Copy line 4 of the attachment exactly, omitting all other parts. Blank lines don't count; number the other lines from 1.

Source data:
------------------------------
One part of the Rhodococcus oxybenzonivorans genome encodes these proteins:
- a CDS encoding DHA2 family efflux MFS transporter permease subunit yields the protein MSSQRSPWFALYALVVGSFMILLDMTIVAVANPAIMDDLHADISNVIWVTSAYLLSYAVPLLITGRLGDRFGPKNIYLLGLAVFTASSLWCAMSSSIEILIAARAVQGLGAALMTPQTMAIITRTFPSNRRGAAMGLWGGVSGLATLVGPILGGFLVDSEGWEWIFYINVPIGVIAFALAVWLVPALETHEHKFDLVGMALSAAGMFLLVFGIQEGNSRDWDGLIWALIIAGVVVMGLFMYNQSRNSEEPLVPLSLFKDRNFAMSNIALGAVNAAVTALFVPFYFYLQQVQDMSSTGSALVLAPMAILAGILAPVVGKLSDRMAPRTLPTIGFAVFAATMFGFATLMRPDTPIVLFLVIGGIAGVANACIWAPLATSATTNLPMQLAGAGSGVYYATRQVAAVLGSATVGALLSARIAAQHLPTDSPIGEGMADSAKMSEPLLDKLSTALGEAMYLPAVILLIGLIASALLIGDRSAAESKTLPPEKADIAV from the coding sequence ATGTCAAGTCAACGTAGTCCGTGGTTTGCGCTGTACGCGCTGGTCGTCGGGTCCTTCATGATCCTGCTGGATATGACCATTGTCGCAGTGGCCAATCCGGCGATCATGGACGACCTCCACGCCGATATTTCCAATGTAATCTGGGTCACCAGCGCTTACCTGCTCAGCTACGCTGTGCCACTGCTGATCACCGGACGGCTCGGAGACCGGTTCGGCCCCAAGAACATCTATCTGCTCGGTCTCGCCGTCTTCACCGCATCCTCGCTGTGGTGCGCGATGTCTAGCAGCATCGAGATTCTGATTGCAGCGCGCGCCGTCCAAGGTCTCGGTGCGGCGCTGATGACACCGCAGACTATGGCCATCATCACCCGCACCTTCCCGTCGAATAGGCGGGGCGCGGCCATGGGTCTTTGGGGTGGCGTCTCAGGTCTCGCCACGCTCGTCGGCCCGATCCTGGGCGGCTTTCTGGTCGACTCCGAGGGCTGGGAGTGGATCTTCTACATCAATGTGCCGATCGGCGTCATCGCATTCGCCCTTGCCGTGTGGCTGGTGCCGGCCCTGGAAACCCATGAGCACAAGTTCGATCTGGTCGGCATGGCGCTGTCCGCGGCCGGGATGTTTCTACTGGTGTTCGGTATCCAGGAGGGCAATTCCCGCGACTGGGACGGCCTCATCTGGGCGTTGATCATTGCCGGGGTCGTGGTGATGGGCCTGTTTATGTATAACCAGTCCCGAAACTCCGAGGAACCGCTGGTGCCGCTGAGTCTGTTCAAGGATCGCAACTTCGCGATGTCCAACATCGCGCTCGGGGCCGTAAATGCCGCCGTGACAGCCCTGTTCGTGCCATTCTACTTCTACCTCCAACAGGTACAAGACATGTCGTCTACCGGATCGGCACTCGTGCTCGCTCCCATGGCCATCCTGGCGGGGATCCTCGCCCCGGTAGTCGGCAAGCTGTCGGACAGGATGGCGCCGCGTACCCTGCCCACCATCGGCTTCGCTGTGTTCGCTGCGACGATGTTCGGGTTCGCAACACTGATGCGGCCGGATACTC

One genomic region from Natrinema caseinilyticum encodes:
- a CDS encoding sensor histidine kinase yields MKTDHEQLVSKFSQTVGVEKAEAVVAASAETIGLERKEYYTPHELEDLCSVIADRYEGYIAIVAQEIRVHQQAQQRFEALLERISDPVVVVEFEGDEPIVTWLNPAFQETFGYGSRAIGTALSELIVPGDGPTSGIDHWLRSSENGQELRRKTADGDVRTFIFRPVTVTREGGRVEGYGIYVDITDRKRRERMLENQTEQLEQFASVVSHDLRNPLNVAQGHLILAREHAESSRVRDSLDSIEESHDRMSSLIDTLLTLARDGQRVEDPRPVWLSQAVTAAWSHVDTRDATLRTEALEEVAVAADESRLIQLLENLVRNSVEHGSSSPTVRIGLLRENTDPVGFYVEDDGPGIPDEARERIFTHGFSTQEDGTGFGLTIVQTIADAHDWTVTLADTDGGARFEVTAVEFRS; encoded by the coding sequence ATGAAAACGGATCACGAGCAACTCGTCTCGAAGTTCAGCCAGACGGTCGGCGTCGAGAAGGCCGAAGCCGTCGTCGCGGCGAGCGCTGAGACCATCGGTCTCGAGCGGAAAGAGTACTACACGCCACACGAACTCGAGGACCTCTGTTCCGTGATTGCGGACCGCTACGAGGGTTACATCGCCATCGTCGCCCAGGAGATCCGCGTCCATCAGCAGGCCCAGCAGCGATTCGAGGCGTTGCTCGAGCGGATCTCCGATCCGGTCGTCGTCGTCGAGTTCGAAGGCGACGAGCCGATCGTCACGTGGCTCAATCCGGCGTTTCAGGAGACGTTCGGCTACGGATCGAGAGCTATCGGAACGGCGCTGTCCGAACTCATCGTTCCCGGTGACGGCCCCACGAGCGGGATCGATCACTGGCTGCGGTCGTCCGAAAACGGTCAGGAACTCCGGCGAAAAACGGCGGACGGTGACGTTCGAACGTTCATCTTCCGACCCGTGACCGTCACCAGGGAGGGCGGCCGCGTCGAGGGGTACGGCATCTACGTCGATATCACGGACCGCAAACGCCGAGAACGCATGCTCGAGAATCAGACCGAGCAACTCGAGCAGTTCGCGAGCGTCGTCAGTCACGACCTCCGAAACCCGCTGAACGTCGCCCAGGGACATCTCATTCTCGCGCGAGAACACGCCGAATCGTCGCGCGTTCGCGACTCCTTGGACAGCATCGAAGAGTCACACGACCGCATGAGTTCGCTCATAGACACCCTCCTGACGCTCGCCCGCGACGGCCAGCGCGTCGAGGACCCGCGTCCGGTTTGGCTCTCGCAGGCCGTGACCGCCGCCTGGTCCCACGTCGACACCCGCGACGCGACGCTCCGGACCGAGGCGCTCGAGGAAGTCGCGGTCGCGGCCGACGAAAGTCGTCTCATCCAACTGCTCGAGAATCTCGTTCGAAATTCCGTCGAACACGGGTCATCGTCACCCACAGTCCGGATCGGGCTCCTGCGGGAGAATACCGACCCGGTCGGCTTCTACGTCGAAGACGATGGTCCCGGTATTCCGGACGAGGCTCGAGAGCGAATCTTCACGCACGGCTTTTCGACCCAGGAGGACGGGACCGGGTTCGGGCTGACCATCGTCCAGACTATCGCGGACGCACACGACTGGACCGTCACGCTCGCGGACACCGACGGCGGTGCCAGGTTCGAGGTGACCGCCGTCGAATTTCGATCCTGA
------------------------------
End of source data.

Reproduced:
- a CDS encoding sensor histidine kinase yields MKTDHEQLVSKFSQTVGVEKAEAVVAASAETIGLERKEYYTPHELEDLCSVIADRYEGYIAIVAQEIRVHQQAQQRFEALLERISDPVVVVEFEGDEPIVTWLNPAFQETFGYGSRAIGTALSELIVPGDGPTSGIDHWLRSSENGQELRRKTADGDVRTFIFRPVTVTREGGRVEGYGIYVDITDRKRRERMLENQTEQLEQFASVVSHDLRNPLNVAQGHLILAREHAESSRVRDSLDSIEESHDRMSSLIDTLLTLARDGQRVEDPRPVWLSQAVTAAWSHVDTRDATLRTEALEEVAVAADESRLIQLLENLVRNSVEHGSSSPTVRIGLLRENTDPVGFYVEDDGPGIPDEARERIFTHGFSTQEDGTGFGLTIVQTIADAHDWTVTLADTDGGARFEVTAVEFRS; encoded by the coding sequence ATGAAAACGGATCACGAGCAACTCGTCTCGAAGTTCAGCCAGACGGTCGGCGTCGAGAAGGCCGAAGCCGTCGTCGCGGCGAGCGCTGAGACCATCGGTCTCGAGCGGAAAGAGTACTACACGCCACACGAACTCGAGGACCTCTGTTCCGTGATTGCGGACCGCTACGAGGGTTACATCGCCATCGTCGCCCAGGAGATCCGCGTCCATCAGCAGGCCCAGCAGCGATTCGAGGCGTTGCTCGAGCGGATCTCCGATCCGGTCGTCGTCGTCGAGTTCGAAGGCGACGAGCCGATCGTCACGTGGCTCAATCCGGCGTTTCAGGAGACGTTCGGCTACGGATCGAGAGCTATCGGAACGGCGCTGTCCGAACTCATCGTTCCCGGTGACGGCCCCACGAGCGGGATCGATCACTGGCTGCGGTCGTCCGAAAACGGTCAGGAACTCCGGCGAAAAACGGCGGACGGTGACGTTCGAACGTTCATCTTCCGACCCGTGACCGTCACCAGGGAGGGCGGCCGCGTCGAGGGGTACGGCATCTACGTCGATATCACGGACCGCAAACGCCGAGAACGCATGCTCGAGAATCAGACCGAGCAACTCGAGCAGTTCGCGAGCGTCGTCAGTCACGACCTCCGAAACCCGCTGAACGTCGCCCAGGGACATCTCATTCTCGCGCGAGAACACGCCGAATCGTCGCGCGTTCGCGACTCCTTGGACAGCATCGAAGAGTCACACGACCGCATGAGTTCGCTCATAGACACCCTCCTGACGCTCGCCCGCGACGGCCAGCGCGTCGAGGACCCGCGTCCGGTTTGGCTCTCGCAGGCCGTGACCGCCGCCTGGTCCCACGTCGACACCCGCGACGCGACGCTCCGGACCGAGGCGCTCGAGGAAGTCGCGGTCGCGGCCGACGAAAGTCGTCTCATCCAACTGCTCGAGAATCTCGTTCGAAATTCCGTCGAACACGGGTCATCGTCACCCACAGTCCGGATCGGGCTCCTGCGGGAGAATACCGACCCGGTCGGCTTCTACGTCGAAGACGATGGTCCCGGTATTCCGGACGAGGCTCGAGAGCGAATCTTCACGCACGGCTTTTCGACCCAGGAGGACGGGACCGGGTTCGGGCTGACCATCGTCCAGACTATCGCGGACGCACACGACTGGACCGTCACGCTCGCGGACACCGACGGCGGTGCCAGGTTCGAGGTGACCGCCGTCGAATTTCGATCCTGA